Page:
An illustrated copy of The Innkeeper is available here.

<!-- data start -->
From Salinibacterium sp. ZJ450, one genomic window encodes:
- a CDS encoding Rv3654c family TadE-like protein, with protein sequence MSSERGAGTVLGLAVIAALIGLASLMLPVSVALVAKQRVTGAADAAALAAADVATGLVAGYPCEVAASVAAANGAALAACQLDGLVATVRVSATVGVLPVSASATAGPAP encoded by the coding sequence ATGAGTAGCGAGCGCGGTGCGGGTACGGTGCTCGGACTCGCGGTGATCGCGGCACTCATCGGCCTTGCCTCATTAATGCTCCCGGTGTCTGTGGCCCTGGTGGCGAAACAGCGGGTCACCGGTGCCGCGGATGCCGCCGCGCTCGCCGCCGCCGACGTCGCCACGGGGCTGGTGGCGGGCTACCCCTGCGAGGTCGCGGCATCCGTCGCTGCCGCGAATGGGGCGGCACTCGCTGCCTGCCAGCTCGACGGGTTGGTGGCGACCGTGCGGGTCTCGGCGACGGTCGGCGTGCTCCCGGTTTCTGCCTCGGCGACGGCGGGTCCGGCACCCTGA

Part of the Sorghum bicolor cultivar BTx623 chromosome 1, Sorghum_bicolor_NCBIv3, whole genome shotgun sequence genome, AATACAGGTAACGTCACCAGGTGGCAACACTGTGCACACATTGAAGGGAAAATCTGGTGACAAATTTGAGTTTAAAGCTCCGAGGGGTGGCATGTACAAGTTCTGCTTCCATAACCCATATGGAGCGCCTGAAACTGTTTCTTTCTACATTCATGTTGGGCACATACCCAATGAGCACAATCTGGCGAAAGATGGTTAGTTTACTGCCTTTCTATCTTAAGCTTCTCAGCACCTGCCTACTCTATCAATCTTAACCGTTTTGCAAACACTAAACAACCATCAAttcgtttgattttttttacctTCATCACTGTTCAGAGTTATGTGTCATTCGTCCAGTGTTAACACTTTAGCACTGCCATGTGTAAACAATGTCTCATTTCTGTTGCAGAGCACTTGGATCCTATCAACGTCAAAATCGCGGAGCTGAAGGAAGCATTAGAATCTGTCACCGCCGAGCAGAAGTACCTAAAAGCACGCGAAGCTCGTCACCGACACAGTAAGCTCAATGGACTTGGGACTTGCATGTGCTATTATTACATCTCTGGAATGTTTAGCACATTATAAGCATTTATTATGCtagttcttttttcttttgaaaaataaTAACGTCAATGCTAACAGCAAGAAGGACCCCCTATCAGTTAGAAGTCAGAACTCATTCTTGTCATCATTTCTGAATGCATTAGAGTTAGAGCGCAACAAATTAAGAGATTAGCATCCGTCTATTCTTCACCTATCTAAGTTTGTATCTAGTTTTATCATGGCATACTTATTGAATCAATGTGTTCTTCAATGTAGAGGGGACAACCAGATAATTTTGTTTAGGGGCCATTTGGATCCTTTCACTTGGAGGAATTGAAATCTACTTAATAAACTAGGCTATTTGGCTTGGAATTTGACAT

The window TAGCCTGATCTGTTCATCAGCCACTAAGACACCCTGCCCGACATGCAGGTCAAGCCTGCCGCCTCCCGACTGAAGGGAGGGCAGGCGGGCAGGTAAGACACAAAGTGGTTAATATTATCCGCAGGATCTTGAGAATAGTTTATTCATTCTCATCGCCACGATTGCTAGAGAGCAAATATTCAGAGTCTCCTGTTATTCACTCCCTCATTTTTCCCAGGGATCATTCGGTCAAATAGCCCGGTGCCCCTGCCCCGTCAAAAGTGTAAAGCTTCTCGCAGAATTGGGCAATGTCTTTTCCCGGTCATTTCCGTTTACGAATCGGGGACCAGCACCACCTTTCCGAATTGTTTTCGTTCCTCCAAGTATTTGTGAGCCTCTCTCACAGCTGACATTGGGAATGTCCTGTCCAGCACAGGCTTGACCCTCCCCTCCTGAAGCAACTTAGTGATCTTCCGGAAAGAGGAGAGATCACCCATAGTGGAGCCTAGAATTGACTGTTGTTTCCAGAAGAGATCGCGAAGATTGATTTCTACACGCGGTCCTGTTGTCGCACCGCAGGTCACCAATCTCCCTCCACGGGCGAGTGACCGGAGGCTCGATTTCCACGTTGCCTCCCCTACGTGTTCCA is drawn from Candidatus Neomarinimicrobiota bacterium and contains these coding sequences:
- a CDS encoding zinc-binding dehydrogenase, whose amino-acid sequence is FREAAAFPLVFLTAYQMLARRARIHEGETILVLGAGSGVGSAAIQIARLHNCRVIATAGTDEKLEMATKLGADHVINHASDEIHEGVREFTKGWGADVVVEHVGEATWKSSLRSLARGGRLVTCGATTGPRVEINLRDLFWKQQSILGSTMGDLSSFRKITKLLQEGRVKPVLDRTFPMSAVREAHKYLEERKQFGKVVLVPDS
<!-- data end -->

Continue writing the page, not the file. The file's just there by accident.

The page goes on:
Jake’s wife would have been fifty-eight The day that Jesus passed the gate Of Bethlehem, and slowly walked Toward Jacob’s Inn. The people talked With friends, and children played along The paths, and Jesus hummed a song, And smiled at every child he saw. He paused with one small lass to draw A camel in the dirt, then said, “What’s this?” The girl bent down her head To study what the Lord had made, Then smiled, “A camel, sir!” and laid Her finger on the bulging back, “It’s got a hump.” “Indeed it does, And who do you believe it was Who made this camel with his hump?” Without a thought that this would stump The rabbi guild and be reviled, She said, “God did.” And Jesus smiled, “Good eyes, my child. And would that all Jerusalem within that wall Of yonder stone could see the signs Of peace!” He left the lass with lines Of simple wonder in her face, And slowly went to find the place Where he was born. Folks said the inn Had never been a place for sin, For Jacob was a holy man. And he and Rachel had a plan To marry, have a child or two, And serve the folk who traveled through, Especially the poor who brought Their meal and turtle-doves, and sought A place to stay near Zion’s gate. They’d rise up early, stay up late, To help the pilgrims go and come, And when the place was full, to some Especially the poorest, they would say, “We’re sorry there’s no room, but stay Now if you like out back. There’s lots Of hay and we have extra cots That you can use. There’ll be no charge. The stable isn’t very large But Noah keeps it safe.” He was A wedding gift to Jake because The shepherds knew he loved the dog. “There’s nothing in the Decalogue,” He used to joke, “that says a man Can’t love a dog!” The children ran Ahead of Jesus as he strode Toward Jacob’s Inn. The stony road That led up to the inn was deep With centuries of wear, and steep At one point just before the door. The Lord knocked once then twice before He heard an old man’s voice, “‘round back!” It called. So Jesus took the track That led around the inn. The old Man leaned back in his chair and told The dog to never mind. “Ain’t had No one to tend the door, my lad, For thirty years. I’m sorry for The inconvenience to your sore Feet. The road to Jerusalem Is hard ain’t it? Don’t mind old Shem. He’s harmless like his dad. Won’t bite A Roman soldier in the night. Sit down.” And Jacob waved the stump Of his right arm. “We’re in a slump Right now. Got lots of time to think And talk. Come, sit and have a drink. From Jacob’s well!” he laughed. “You own The inn?” the Lord inquired. “On loan, You’d better say. God owns the inn.” At that the Lord knew they were kin, And ventured on: “Do you recall The tax when Caesar said to all The world that each must be enrolled?” Old Jacob winced, “Are north winds cold? Are deserts dry? Do fishes swim And ravens fly? I do. A grim And awful year it was for me When God ordained that strange decree. “How could I such a time forget? Why do you ask?” “I have a debt To pay, and I must see how much. Why do you say that it was such A grim and awful year?” He raised The stump of his right arm, “So dazed, Young man, I didn’t know I’d lost My arm. Do you know what it cost For me to house the Son of God?” The old man took his cedar rod And swept it ‘round the place: “Empty. For thirty years alone, you see? Old Jacob, poor old Jacob runs It with one arm, a dog, and no sons. But I had sons . . . once. Joseph was My firstborn. He was small because His mother was so sick. When he Turned three the Lord was good to me And Rachel, and our baby Ben Was born, the very fortnight when The blessed family arrived. And Rachel’s gracious heart contrived A way for them to stay — there in That very stall.” The man was thin And tired. “You look a lot like him.” But Jesus said, “Why was it grim?” “We got a reputation here That night. Nothing at all to fear In that we thought. It was of God. But in one year the slaughter squad From Herod came. And where do you Suppose they started? Not a clue! We didn’t have a clue what they Had come to do. No time to pray, No time to run, no time to get Poor Joseph off the street and let Him say good-bye to Ben or me Or Rachel. Only time to see A lifted spear smash through his spine And chest. He stumbled to the sign That welcomed strangers to the place, And looked with panic at my face, As if to ask what he had done. Young man, you ever lost a son?” The tears streamed down the Savior’s cheek, He shook his head, but couldn’t speak. “Before I found the breath to scream I heard the words, a horrid dream: ‘Kill every child who’s two or less. Spare not for aught, nor make excess. Let this one be the oldest here And if you count your own life dear, Let none escape.’ I had no sword No weapon in my house, but Lord, I had my hands, and I would save The son of my right hand . . . So brave, O Rachel was so brave! Her hands Were like a thousand iron bands Around the boy. She wouldn’t let Him go and so her own back met With every thrust and blow. I lost My arm, my wife, my sons — the cost Of housing the Messiah here. Why would he simply disappear And never come to help?” They sat In silence. Jacob wondered at The stranger’s tears. “I am the boy That Herod wanted to destroy. You gave my parents room to give Me life, and then God let me live, And took your wife. Ask me not why The one should live, another die. God’s ways are high, and you will know In time. But I have come to show You what the Lord prepared the night You made a place for heaven’s light. “In two weeks they will crucify My flesh. But mark this, Jacob, I Will rise in three days from the dead, And place my foot upon the head Of him who has the power of death, And I will raise with life and breath Your wife and Ben and Joseph too And give them, Jacob, back to you With everything the world can store, And you will reign for evermore.”